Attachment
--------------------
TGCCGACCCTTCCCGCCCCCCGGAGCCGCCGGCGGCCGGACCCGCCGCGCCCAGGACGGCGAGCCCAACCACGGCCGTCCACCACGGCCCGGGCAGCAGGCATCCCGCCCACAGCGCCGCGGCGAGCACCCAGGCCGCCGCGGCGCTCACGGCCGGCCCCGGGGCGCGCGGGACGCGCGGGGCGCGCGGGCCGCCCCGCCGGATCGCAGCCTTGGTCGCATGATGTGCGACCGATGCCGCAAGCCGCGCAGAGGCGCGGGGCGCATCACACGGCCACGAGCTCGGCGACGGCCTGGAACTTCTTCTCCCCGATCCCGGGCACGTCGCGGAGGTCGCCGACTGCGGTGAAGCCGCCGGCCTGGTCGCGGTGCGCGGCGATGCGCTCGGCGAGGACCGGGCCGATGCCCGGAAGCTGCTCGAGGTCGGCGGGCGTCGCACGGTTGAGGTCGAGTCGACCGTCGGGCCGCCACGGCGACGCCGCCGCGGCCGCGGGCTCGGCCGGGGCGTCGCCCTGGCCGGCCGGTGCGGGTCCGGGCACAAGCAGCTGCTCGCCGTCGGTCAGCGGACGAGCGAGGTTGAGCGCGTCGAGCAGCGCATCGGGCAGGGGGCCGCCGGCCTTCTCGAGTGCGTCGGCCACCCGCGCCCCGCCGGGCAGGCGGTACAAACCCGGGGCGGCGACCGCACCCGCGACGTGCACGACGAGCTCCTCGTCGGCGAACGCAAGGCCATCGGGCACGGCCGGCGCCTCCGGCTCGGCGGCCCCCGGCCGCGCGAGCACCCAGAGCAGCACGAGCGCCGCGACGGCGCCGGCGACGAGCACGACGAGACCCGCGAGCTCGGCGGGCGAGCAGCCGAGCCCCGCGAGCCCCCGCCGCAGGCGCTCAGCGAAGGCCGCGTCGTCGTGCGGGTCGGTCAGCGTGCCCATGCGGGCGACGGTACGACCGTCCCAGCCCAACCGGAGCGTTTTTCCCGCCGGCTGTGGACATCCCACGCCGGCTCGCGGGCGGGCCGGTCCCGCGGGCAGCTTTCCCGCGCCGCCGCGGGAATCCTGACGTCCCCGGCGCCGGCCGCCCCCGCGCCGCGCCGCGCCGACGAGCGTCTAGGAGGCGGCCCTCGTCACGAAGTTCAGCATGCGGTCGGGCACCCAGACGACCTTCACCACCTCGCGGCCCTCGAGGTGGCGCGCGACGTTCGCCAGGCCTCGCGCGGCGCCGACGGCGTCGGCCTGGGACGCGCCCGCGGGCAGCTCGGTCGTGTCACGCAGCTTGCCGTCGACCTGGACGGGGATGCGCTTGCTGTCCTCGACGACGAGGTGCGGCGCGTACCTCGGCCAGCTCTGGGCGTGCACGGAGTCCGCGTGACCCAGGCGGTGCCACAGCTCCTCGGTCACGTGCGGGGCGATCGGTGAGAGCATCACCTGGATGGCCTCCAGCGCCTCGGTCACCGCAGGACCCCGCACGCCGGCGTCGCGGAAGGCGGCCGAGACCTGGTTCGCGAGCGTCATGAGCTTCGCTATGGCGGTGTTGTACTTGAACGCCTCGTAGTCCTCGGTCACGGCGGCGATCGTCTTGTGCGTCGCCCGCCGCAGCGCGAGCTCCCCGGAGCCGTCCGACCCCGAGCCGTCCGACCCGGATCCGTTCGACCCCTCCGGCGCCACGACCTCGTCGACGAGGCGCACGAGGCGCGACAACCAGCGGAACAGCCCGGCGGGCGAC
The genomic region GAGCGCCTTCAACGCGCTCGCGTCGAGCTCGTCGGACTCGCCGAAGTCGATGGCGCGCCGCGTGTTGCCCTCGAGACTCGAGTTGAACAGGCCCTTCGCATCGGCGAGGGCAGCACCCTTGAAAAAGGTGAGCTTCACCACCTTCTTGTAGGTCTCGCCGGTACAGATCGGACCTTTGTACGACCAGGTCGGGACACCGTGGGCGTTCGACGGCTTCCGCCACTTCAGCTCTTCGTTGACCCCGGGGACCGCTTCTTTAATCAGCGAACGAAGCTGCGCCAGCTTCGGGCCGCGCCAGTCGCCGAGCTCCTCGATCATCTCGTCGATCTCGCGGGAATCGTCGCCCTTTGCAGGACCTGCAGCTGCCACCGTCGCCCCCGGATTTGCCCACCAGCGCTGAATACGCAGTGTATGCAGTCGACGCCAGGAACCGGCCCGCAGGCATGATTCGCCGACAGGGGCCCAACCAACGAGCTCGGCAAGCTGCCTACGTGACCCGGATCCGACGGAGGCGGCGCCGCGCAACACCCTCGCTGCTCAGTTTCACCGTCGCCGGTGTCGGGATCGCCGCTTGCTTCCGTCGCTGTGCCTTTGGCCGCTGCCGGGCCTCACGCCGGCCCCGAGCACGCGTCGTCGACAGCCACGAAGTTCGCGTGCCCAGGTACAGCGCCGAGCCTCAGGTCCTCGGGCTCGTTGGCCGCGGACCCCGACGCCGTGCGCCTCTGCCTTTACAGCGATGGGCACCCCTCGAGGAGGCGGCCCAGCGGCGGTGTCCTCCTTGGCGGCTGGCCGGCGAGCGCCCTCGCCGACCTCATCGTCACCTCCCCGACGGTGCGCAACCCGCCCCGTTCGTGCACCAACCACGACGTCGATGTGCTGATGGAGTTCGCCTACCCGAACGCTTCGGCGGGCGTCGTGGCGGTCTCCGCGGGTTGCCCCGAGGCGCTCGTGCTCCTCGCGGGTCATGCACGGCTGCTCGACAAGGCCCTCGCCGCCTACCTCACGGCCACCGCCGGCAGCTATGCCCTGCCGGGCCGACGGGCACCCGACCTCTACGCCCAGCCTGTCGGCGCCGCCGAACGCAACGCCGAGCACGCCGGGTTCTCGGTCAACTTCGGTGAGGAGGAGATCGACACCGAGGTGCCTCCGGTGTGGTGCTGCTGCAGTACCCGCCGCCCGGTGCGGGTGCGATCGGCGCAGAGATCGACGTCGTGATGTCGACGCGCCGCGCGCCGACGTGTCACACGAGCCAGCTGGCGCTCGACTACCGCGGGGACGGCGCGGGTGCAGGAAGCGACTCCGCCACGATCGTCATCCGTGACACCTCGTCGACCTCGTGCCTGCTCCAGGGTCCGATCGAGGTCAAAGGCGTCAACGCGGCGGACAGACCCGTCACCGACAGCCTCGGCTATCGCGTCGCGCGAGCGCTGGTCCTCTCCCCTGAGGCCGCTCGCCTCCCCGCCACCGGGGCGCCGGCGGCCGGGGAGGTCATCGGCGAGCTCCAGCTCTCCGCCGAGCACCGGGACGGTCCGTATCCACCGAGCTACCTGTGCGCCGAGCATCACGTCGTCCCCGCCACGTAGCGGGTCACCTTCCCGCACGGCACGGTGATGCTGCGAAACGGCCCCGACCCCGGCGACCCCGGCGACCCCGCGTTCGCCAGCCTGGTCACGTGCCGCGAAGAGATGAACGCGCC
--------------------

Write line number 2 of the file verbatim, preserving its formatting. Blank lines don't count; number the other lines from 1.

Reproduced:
The genomic region GAGCGCCTTCAACGCGCTCGCGTCGAGCTCGTCGGACTCGCCGAAGTCGATGGCGCGCCGCGTGTTGCCCTCGAGACTCGAGTTGAACAGGCCCTTCGCATCGGCGAGGGCAGCACCCTTGAAAAAGGTGAGCTTCACCACCTTCTTGTAGGTCTCGCCGGTACAGATCGGACCTTTGTACGACCAGGTCGGGACACCGTGGGCGTTCGACGGCTTCCGCCACTTCAGCTCTTCGTTGACCCCGGGGACCGCTTCTTTAATCAGCGAACGAAGCTGCGCCAGCTTCGGGCCGCGCCAGTCGCCGAGCTCCTCGATCATCTCGTCGATCTCGCGGGAATCGTCGCCCTTTGCAGGACCTGCAGCTGCCACCGTCGCCCCCGGATTTGCCCACCAGCGCTGAATACGCAGTGTATGCAGTCGACGCCAGGAACCGGCCCGCAGGCATGATTCGCCGACAGGGGCCCAACCAACGAGCTCGGCAAGCTGCCTACGTGACCCGGATCCGACGGAGGCGGCGCCGCGCAACACCCTCGCTGCTCAGTTTCACCGTCGCCGGTGTCGGGATCGCCGCTTGCTTCCGTCGCTGTGCCTTTGGCCGCTGCCGGGCCTCACGCCGGCCCCGAGCACGCGTCGTCGACAGCCACGAAGTTCGCGTGCCCAGGTACAGCGCCGAGCCTCAGGTCCTCGGGCTCGTTGGCCGCGGACCCCGACGCCGTGCGCCTCTGCCTTTACAGCGATGGGCACCCCTCGAGGAGGCGGCCCAGCGGCGGTGTCCTCCTTGGCGGCTGGCCGGCGAGCGCCCTCGCCGACCTCATCGTCACCTCCCCGACGGTGCGCAACCCGCCCCGTTCGTGCACCAACCACGACGTCGATGTGCTGATGGAGTTCGCCTACCCGAACGCTTCGGCGGGCGTCGTGGCGGTCTCCGCGGGTTGCCCCGAGGCGCTCGTGCTCCTCGCGGGTCATGCACGGCTGCTCGACAAGGCCCTCGCCGCCTACCTCACGGCCACCGCCGGCAGCTATGCCCTGCCGGGCCGACGGGCACCCGACCTCTACGCCCAGCCTGTCGGCGCCGCCGAACGCAACGCCGAGCACGCCGGGTTCTCGGTCAACTTCGGTGAGGAGGAGATCGACACCGAGGTGCCTCCGGTGTGGTGCTGCTGCAGTACCCGCCGCCCGGTGCGGGTGCGATCGGCGCAGAGATCGACGTCGTGATGTCGACGCGCCGCGCGCCGACGTGTCACACGAGCCAGCTGGCGCTCGACTACCGCGGGGACGGCGCGGGTGCAGGAAGCGACTCCGCCACGATCGTCATCCGTGACACCTCGTCGACCTCGTGCCTGCTCCAGGGTCCGATCGAGGTCAAAGGCGTCAACGCGGCGGACAGACCCGTCACCGACAGCCTCGGCTATCGCGTCGCGCGAGCGCTGGTCCTCTCCCCTGAGGCCGCTCGCCTCCCCGCCACCGGGGCGCCGGCGGCCGGGGAGGTCATCGGCGAGCTCCAGCTCTCCGCCGAGCACCGGGACGGTCCGTATCCACCGAGCTACCTGTGCGCCGAGCATCACGTCGTCCCCGCCACGTAGCGGGTCACCTTCCCGCACGGCACGGTGATGCTGCGAAACGGCCCCGACCCCGGCGACCCCGGCGACCCCGCGTTCGCCAGCCTGGTCACGTGCCGCGAAGAGATGAACGCGCC